Unfortunately conductor Konrad Junghanel doesn’t share Herheim’s lightness of touch, kicking things off with an “Ombra mai fu” so slow as to induce real panic that we might never get beyond it. The pace did pick up into Act II ( “Un cenno leggiadretto" was almost sprightly), but never quite shrugged off a sense of weight. The orchestra of the Komische Opera however manage make a virtue of their non-period forces, and if onstage action is pure 1990s, then the accompaniment is all 1980s swoops and sighing rallentandos.
In the current operatic climate of meticulous authenticity there’s a lot to be said for Herheim’s dramatic contraflow
To have no countertenor among a cast of five upper-voiced principals often leads to soprano fatigue, but the Komische Opera here fields an impressively varied and dynamic collection of voices. Chief among these is Serbian mezzo Katarina Bradic, whose turn as Xerxes’s abandoned fiancée Amastris was unmatched, dominating both physically and vocally to an extent that almost threw off the power dynamics of the piece. Oak-dark tone and impressively articulated coloratura transformed this into a feminist parable, and made one yearn to see her in a bigger role.
Soprano Stella Doufexis’s Xerxes was neat and witty in delivery, sparring believably with Karolina Gumos’s Aramenes (a rare emotive performance in a drama played for laughs) and sparking with Brigitte Geller’s giddy Romilda, but none could outdo the poised vocal slapstick of Matzeit, whose flower-seller was only equalled for excess by designer Heike Scheele’s final heavenly tableau.
In the current operatic climate of meticulous research and authenticity at all costs there’s a lot to be said for Herheim’s dramatic contraflow. Yes it’s overdone, and at well over three hours tries the patience, but the playful spirit at work here that marries ornamentation and dramatic intention, that relates music to action so deftly, seems more in tune with Handel’s opera than many more laboriously correct stagings.
Norway’s classical music scene wouldn’t be what it is without Grieg. The composer who almost singlehandedly invented Norwegian musical nationalism (despite his Scottish heritage) is a regular fixture in the festival’s programming, and even when absent from the concert hall his legacy is still present in the festival venue of Troldhaugen. The summer home of Grieg and his wife Nina, Troldhaugen (pictured above) itself is preserved almost as it was on the death of the composer, complete with grand piano and family trinkets. Perched on the edge of a cliff, seemingly at the end of the world, it’s hard to look out at Grieg’s view and not feel excited to return to the sonatas, the Piano Concerto, and yes, even to Peer Gynt.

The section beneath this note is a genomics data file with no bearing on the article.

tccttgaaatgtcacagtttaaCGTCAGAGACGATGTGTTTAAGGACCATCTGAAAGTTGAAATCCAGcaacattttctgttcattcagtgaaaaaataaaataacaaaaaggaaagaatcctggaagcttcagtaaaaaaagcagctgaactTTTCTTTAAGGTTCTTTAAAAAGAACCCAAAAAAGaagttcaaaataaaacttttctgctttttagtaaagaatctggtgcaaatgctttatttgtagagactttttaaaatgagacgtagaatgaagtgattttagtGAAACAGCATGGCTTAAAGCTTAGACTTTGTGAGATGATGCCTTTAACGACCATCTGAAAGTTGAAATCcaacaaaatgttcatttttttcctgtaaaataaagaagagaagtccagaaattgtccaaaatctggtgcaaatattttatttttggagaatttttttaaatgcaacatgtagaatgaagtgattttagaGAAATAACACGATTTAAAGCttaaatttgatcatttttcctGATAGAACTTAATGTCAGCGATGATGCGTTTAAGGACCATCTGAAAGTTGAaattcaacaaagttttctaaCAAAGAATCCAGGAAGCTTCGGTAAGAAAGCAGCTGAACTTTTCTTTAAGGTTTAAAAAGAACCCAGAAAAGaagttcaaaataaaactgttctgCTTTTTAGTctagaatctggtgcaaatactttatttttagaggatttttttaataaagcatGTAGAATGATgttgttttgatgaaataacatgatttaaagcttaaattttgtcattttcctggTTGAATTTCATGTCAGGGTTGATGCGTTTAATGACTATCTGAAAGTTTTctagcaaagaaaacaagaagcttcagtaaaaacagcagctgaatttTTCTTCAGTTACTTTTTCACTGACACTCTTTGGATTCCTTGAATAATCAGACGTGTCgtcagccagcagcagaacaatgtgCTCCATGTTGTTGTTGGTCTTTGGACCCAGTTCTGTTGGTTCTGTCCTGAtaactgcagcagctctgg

But Norway’s classical tradition is also very much a living concern, as a concert from Bergen’s own adopted son Leif Ove Andsnes (pictured right) proved. A sell-out hall welcomed back Norway’s greatest cultural export to inaugurate the new Steinway recently purchased for Bergen’s Philharmonic Orchestra. Bright and glossily brilliant in tone, the piano is a natural fit for Andsnes’s own technique, its colours silhouetted against the altogether woodier, darker shades of the Mahler Chamber Orchestra.
Performing as both conductor and soloist, Andsnes led his regular collaborators in Beethoven’s First and Third Piano Concertos, leaving them under the direction of Concertmaster Steven Copes for Stravinsky’s Apollo musagète. The recording sessions Andsnes and the orchestra have just completed have created a gelled, natural partnership that needs little from Andsnes apart from the occasional turn as traffic cop. The ensemble’s vivid energy is balanced by their control, and although characterful the opposition between soloist and tutti in the First Piano Concerto was never less than poised.
Languorous and unashamedly ribald by turns, Stravinsky’s ballet score leapt into far-from-classical life
It’s poise that comes close to undermining Andsnes at times, colouring not only his pristine technique but his interpretation. Pitted against the orchestra for Concerto No 1 his drawing-room elegance made dramatic sense, yet in No 3 where an altogether more feral, devil-may-care spirit must inhabit Beethoven’s C minor there still lingered too much of the Biedermeier about proceedings.
There was nothing polite about the Stravinsky however. Languorous and unashamedly ribald by turns, Stravinsky’s ballet score leapt into far-from-classical life in the strings of the MCO. While the variations found them witty and Copes’s own solo brought new gravitas to the deity, it was the ecstatic Apothéose that saw the orchestra at their finest. Bows dug deep into strings, reaching for for block chords that physically forced their way into the hall, knocking air out of you before suddenly releasing the bloom of their tone.
Eclectic and appealing, balancing some seriously edgy modernism alongside the historical, both Bergen and its festival are at the high water mark of Norwegian cultural life. Per Boye Hansen’s philosophy has elevated the festival internationally, securing its place in European cultural dialogue, as this year’s starry line-up so clearly shows. Under Beyer a new journey beckons this international audience, inviting them not only to visit Bergen and its wharves and scenic funicular, but to inhabit it for a time – embracing not only culture but a way of life.